In Pittsfield, we know how important early education is. Children who don’t get a strong start can’t read proficiently by third grade. In our city, 2017 MCAS data shows that only 44 percent of third graders are proficient in English and only 44 percent are proficient in math. We want to see these numbers improve because, to put it bluntly, children who struggle to read may also struggle to succeed.

Because helping children takes a team approach, in 2012, the Berkshire United Way formed Pittsfield Promise, a coalition focused on ensuring that our third-graders can read proficiently. To achieve this goal, members of the coalition work closely with early childhood programs, social service and health providers, businesses, and community members.

In 2016, Pittsfield was awarded a preschool expansion grant. We are using this funding to create a collaboration between the Pittsfield Public Schools and two local center-based early childhood programs.

In this mixed-delivery model, the Pittsfield Public Schools is the lead partner and fiduciary agent. Continue Reading »

Amy and Lisa Crowley

Amy O’Leary, director of Strategies for Children’s Early Education for All Campaign, is always on the go.

Last month, Amy was at a breakfast hosted by Horizons for Homeless children where Geoffrey Canada, president of the Harlem Children’s Zone, was the speaker. She was also at Jumpstart’s Read for the Record at the Boston Public Library.

But the past part of the day was running into two former students from Amy’s classes at Cambridge College and Wheelock College. Amy teaches Advocacy, Policy and Leadership at both institutions.

The students: Continue Reading »

“Gov. Cuomo late Wednesday night gave his approval to a city plan to build a cutting-edge pre-kindergarten school at the New York Hall of Science.

“Cuomo, just before midnight, signed legislation that would allow the city Department of Education to use a portion of Flushing Meadows-Corona Park for the $50 million Pre-K Center, which would enroll 300 kids and focus on science, engineering, math and the arts.”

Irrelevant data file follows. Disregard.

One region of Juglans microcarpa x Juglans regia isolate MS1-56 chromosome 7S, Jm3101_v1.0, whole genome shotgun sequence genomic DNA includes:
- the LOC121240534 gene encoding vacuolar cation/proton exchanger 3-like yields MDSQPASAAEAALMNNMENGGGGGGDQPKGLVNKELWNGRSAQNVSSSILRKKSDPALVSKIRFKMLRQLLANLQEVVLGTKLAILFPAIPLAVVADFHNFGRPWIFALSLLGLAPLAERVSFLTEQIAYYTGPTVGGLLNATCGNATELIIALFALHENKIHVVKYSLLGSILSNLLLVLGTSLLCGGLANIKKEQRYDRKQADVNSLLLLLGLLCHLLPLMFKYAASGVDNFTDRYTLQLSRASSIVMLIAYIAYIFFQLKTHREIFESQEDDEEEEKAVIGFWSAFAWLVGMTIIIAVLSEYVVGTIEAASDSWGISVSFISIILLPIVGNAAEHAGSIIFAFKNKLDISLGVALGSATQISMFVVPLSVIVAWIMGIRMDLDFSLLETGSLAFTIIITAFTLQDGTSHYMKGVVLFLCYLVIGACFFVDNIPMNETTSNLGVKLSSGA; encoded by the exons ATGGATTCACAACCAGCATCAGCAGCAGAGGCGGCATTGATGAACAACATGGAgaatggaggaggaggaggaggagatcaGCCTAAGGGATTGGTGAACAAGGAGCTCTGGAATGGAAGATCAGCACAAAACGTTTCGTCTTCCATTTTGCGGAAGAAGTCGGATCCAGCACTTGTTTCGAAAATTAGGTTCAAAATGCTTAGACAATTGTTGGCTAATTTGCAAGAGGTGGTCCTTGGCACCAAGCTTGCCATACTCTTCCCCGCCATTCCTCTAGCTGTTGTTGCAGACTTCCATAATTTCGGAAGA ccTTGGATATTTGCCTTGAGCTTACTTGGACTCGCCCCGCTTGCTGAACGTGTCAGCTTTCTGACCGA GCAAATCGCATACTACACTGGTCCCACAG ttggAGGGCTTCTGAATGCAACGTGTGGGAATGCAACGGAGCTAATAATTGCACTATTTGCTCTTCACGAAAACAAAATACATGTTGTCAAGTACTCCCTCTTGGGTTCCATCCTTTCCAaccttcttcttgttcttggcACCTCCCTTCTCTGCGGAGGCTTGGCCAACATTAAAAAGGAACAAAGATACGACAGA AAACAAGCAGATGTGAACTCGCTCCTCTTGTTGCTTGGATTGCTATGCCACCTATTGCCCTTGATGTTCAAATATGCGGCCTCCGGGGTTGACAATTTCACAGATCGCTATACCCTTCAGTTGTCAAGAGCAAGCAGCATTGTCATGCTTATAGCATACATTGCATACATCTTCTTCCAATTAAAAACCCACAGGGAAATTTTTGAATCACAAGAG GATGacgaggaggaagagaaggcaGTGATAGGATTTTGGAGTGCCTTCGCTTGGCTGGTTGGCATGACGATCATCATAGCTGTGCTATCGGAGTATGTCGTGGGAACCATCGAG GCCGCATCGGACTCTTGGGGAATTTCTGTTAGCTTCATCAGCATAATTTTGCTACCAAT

“‘STEM education is an important part of my education policy and the purpose underlying the bill is a noble one,’ Cuomo wrote in his approval measure.”

“Cuomo approves plan to build pre-K at New York Hall of Science,” The New York Daily News, November 30, 2017

Photo: Alessandra Hartkopf for Strategies for Children

 

Study after study keeps coming to the same conclusion: Early education works.

Now new research drives home the point: Early education provides benefits that last through high school.

That’s the result of a meta-study published by the American Educational Research Association (AERA).

“It is exciting that our results show that the benefits of early childhood education are sustained through elementary school and beyond,” study coauthor Dana McCoy, an assistant professor at the Harvard Graduate School of Education, said in a press release.

“These results provide further evidence for the potential individual and societal benefits of expanding early childhood education programming in the United States.”

The researchers conducted a meta-study of 22 early education studies conducted between 1960 and 2016. Continue Reading »